A Conversation with California Conservationist Bryan Largay

The longtime conservation director talks about the highlights of his work with Land Trust of Santa Cruz County.

PUBLISHED OCT 15, 2023 7:29 P.M.
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Conservation director Bryan Largay helps the Land Trust of Santa Cruz County choose its priorities.

Conservation director Bryan Largay helps the Land Trust of Santa Cruz County choose its priorities.   Land Trust of Santa Cruz County


Bryan Largay, Land Trust of Santa Cruz County’s conservation director, has overseen land stewardship for the organization since 2012 and has worked in conservation science for 25 years, largely in the Monterey Bay region. I interviewed Largay about the highlights of his work, about serving the environmental community, and about some of the issues he sees in maintaining California’s parks. The interview has been edited for length and clarity.

When did you first become interested in conservation?

I spent much of my childhood stomping around in the woods and swamps, lifting up rocks to see what was underneath. So I think I’ve always had a strong sense of comfort and fascination with the natural world. And I think that much of my experience professionally and in school was trying to find pathways to contribute professionally to conservation. So I guess it’s always been in my heart. But in terms of being able to spend a couple thousand hours a year working on it—that was more of a deliberate effort after college.

What prompted you to live and work in the Monterey Bay region, and what do you admire about the natural landscape of the Central Coast?

I ended up here on a random road trip. After college I drove out here with friends from the East Coast to race sailboats. I was on the intercollegiate All-American team and had done a lot of competitive sailboat racing, and there was a world championship event out here. I could not have told the difference between Santa Cruz or Santa Ynez or Santa Monica or any other California town until I got here. Once I did get here, I was absolutely blown away by the redwoods at Henry Cowell, by the spectacular ocean and bird life, the clouds of shearwaters off the coast, the elephant seals at Año Nuevo and the otters at Elkhorn Slough—all of that just blew my mind. I was really fortunate to make a home here. 

Can you tell me more about your role as the Land Trust of Santa Cruz’s conservation director?

My primary responsibility is to operate at a strategic level developing conservation priorities for the organization. The way that manifests is there are lots of irreplaceable natural assets in our environment. There are lots of threats to them and there’s a toolkit that a land trust has related to real estate and land management. My job is to help the organization choose from all of the different priorities we might have in a given amount of time with our limited resources.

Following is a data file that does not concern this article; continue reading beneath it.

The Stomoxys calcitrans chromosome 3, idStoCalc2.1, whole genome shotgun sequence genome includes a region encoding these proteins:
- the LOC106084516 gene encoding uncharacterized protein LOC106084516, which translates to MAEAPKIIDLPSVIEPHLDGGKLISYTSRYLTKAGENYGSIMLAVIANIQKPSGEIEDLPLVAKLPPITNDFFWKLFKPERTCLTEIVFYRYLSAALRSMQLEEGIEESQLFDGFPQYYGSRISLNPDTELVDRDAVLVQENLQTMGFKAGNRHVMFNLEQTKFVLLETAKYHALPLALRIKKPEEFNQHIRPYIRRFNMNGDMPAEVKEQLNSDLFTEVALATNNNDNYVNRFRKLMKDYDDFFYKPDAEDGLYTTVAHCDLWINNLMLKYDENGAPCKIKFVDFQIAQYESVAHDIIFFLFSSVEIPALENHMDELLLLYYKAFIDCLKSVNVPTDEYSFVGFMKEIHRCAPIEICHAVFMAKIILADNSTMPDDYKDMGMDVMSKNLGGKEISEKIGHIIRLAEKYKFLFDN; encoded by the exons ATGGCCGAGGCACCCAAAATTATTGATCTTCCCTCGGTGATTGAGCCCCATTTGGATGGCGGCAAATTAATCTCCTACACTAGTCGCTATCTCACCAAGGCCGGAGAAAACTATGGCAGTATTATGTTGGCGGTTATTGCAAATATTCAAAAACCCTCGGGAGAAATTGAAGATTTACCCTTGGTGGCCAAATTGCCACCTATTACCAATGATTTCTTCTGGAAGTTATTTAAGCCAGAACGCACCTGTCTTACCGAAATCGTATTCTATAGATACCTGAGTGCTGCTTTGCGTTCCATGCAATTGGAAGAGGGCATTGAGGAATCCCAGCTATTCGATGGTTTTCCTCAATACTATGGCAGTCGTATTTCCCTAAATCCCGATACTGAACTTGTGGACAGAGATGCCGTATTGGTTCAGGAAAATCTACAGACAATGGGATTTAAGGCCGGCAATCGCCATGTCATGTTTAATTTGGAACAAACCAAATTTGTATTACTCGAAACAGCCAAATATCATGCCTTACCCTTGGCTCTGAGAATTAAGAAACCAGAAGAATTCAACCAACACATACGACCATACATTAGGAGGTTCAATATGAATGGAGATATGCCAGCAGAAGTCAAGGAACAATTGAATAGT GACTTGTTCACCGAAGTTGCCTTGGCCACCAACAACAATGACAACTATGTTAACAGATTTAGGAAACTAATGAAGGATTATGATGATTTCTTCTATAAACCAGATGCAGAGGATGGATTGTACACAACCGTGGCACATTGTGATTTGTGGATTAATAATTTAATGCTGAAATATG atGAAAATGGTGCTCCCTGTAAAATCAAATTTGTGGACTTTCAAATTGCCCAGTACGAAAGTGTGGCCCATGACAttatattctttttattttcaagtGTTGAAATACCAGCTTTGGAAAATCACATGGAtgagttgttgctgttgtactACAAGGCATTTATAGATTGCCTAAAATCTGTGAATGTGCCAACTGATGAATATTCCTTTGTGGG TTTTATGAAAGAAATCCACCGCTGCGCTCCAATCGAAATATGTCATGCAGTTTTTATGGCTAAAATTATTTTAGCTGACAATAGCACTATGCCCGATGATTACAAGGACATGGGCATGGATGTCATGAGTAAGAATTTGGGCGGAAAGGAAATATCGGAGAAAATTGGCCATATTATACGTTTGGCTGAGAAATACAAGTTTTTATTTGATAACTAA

Can you describe the toolkit you’re talking about?

Sure. A land trust is a nonprofit organization and is equipped with the capacity to do real estate transactions. And that means we can buy and own land or we can buy and own rights on land. The most common example of that is called a conservation easement. And a conservation easement might strip the development rights for a piece of property, or it might grant the right to build a trail or to do habitat enhancement. But it leaves the ownership of the land in the traditional sense to someone else, to the current owner or whoever they sell it to. And so this toolkit of buying land or buying easements on land makes us a little bit different than a lot of other nonprofits that might advocate for policy or educate members of the community in how to take care of the environment.

What are some of your favorite projects that you’ve worked on?

Bryan and Hilda Largay in Bonny Doon.
“Redwood forests are
kind of the original
conservation story
in California.”

I am a huge fan of tiny natural wonders like wildflowers and butterflies and salamanders. Great examples of properties that have those include the Glenwood Preserve, which is in Scotts Valley—spectacular wildlife and wildflower displays and some really interesting endangered insects that live there. I’m a big fan of our Sandhills properties, which also have a lot of rare flowers and unusual wildlife.